Dell Launches New Big Data Storage Configuration

 
 
By Chris Preimesberger  |  Posted 2012-07-23 Email Print this article Print
 
 
 
 
 
 
 

The new package, actually a reconfiguration of already extant Dell products, combines Dell storage, the DX Object Storage Platform and the RainStor database. Oh yes, and plenty of Dell custom services, too.

Dell's key market target is the midrange company that ostensibly doesn't have to process huge data workloads on a regular basis. Nonetheless, the company is moving deeper into the storage and handling of big data workloads.

Dell on July 23 launched what it calls a Big Data Retention object and structured-data storage package that can, it claims, provide more effective management of that data for search and analysis, thus saving costs over time.

This package, actually a reconfiguration of already extant Dell products, combines Dell storage, the DX Object Storage Platform and RainStor database. Oh yes, and plenty of Dell custom services from the former Perot folks, too.

Standard M.O.: Plug It Right In

Dell's Big Data Retention system, aimed at enterprises that use--or are starting to use--data analytics as a business tool, follows the company's standard method of data center operation: It integrates directly with existing analytics platforms, should a company own any. The new hardware and software system serves as a capacious front-end repository for large data sets or an archive.

The new package can add capacity in increments of 2 terabytes and scale up to petabytes--and billions of objects--without the set-up and management issues and costs of traditional file and block storage, Dell Storage Vice President and General Manager Darren Thomas said.

This rack of machines also can serve as a standalone repository or as an analytics platform with Apache Hadoop, currently the most popular batch-level data analytics system in the enterprise world.

Thanks to more than a dozen company acquisitions and numerous new partnerships established in the last three years, Dell has put together most of the ingredients to build new-generation cloud computing systems in house.

Cloudera as Front End Running Hadoop

For example, with the Big Data Retention system, users can plug in Dell's Cloudera front-end management platform, Apache Hadoop running on Dell PowerEdge C- and R-series servers, Force 10 networking and a Crowbar deployment toolkit.

"Being able to cost effectively capture and store all of the relevant data makes it possible to gain insights that support innovation and business value," Thomas said. "The key is having the right data management solution to fluidly move data, tier it, dedupe it, protect it and archive it. To us, that means your data is fluid."

The Dell Big Data Retention system can provide an average data compression ratio of up to 40:1, which frees up disk space approximately 97 percent, Thomas said. This greatly reduced footprint can accelerate query access for analytics, he said.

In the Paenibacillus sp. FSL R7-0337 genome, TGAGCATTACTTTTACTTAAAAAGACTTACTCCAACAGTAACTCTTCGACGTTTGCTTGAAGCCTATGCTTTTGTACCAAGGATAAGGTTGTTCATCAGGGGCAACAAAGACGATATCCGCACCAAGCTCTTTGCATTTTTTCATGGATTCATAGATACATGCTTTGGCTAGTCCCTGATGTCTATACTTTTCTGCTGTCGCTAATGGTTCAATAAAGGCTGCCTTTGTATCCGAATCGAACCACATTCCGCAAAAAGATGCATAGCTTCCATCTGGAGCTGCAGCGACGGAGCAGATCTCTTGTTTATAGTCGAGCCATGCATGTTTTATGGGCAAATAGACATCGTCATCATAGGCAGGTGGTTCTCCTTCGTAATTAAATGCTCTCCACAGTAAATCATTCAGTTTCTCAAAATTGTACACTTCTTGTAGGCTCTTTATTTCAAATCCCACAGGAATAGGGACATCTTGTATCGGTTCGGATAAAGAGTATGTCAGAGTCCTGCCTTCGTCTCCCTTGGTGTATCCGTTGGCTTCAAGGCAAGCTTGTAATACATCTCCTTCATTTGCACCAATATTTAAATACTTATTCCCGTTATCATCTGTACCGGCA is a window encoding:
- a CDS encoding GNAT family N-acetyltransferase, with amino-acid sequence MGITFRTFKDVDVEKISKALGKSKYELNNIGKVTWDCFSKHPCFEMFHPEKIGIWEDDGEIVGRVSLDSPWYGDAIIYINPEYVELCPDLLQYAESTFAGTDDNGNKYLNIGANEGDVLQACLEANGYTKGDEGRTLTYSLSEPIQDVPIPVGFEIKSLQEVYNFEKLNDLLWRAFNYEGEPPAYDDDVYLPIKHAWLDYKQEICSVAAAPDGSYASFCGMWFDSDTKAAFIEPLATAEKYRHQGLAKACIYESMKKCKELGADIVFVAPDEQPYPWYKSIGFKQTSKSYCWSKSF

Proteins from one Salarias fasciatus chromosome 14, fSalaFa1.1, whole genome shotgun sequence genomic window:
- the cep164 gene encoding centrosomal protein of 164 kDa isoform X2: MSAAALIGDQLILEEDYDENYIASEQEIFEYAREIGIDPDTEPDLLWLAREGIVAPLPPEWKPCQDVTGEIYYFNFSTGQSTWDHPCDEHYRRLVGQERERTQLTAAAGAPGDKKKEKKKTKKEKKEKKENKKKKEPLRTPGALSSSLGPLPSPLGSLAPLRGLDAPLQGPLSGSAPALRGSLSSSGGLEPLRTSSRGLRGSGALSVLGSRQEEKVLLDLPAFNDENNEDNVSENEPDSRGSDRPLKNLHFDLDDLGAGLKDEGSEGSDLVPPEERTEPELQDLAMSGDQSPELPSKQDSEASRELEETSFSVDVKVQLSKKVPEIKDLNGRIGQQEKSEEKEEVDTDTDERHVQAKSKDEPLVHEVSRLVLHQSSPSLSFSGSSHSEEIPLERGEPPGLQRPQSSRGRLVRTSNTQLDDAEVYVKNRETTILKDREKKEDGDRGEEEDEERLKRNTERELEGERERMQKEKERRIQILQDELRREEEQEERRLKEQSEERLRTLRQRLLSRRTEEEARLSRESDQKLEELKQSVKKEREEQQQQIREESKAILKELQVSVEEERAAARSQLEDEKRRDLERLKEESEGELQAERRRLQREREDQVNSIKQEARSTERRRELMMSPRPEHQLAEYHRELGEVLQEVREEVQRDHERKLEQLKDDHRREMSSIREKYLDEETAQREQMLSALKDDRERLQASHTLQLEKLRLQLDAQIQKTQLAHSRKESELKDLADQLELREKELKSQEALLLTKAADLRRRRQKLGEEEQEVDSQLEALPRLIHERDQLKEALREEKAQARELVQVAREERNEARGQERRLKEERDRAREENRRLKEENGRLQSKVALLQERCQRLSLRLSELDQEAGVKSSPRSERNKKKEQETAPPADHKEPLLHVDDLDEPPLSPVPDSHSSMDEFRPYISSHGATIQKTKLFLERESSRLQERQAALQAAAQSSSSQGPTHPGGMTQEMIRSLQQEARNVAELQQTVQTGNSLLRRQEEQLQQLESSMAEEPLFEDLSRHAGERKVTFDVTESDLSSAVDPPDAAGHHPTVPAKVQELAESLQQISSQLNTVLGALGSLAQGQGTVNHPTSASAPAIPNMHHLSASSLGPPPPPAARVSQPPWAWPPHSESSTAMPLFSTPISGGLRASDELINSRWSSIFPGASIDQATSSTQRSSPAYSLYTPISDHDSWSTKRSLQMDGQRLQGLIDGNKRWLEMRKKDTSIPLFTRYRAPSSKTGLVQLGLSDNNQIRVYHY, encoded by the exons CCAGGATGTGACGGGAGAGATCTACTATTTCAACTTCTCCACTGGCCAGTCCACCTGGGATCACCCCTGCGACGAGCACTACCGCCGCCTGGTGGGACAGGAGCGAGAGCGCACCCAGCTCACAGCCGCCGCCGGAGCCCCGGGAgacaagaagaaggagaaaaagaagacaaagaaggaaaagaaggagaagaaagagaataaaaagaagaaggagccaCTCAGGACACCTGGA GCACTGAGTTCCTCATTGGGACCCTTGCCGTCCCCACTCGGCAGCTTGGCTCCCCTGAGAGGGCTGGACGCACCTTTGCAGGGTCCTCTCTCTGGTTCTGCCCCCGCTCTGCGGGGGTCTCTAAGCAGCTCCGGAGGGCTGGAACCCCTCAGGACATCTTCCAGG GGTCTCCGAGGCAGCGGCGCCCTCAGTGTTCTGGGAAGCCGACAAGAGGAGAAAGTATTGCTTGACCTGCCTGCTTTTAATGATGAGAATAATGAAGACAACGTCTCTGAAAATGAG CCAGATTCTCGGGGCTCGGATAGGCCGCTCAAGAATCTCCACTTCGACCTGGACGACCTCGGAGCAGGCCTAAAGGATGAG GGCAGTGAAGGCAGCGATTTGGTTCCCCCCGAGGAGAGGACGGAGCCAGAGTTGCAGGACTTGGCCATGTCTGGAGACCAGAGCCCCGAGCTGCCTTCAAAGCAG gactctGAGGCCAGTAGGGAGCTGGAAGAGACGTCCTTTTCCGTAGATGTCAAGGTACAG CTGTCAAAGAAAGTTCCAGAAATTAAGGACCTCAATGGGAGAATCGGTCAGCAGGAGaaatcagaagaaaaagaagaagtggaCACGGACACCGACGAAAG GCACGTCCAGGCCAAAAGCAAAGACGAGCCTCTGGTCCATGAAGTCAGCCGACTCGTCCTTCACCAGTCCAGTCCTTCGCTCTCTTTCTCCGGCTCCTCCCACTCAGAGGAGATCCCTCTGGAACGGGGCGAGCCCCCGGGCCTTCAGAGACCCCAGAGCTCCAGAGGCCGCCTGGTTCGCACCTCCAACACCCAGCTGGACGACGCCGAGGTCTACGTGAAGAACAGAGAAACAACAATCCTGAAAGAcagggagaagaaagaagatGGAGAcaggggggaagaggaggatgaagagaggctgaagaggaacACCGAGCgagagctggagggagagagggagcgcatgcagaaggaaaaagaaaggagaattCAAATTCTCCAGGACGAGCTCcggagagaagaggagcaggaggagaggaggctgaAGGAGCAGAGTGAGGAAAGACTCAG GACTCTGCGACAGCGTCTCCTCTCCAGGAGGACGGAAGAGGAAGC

The new system configurations are available now in the U.S., Thomas said.

 
 
 
 
Chris Preimesberger Chris Preimesberger was named Editor-in-Chief of Features & Analysis at eWEEK in November 2011. Previously he served eWEEK as Senior Writer, covering a range of IT sectors that include data center systems, cloud computing, storage, virtualization, green IT, e-discovery and IT governance. His blog, Storage Station, is considered a go-to information source. Chris won a national Folio Award for magazine writing in November 2011 for a cover story on Salesforce.com and CEO-founder Marc Benioff, and he has served as a judge for the SIIA Codie Awards since 2005. In previous IT journalism, Chris was a founding editor of both IT Manager's Journal and DevX.com and was managing editor of Software Development magazine. His diverse resume also includes: sportswriter for the Los Angeles Daily News, covering NCAA and NBA basketball, television critic for the Palo Alto Times Tribune, and Sports Information Director at Stanford University. He has served as a correspondent for The Associated Press, covering Stanford and NCAA tournament basketball, since 1983. He has covered a number of major events, including the 1984 Democratic National Convention, a Presidential press conference at the White House in 1993, the Emmy Awards (three times), two Rose Bowls, the Fiesta Bowl, several NCAA men's and women's basketball tournaments, a Formula One Grand Prix auto race, a heavyweight boxing championship bout (Ali vs. Spinks, 1978), and the 1985 Super Bowl. A 1975 graduate of Pepperdine University in Malibu, Calif., Chris has won more than a dozen regional and national awards for his work. He and his wife, Rebecca, have four children and reside in Redwood City, Calif.Follow on Twitter: editingwhiz
 
 
 
 
 
 
 

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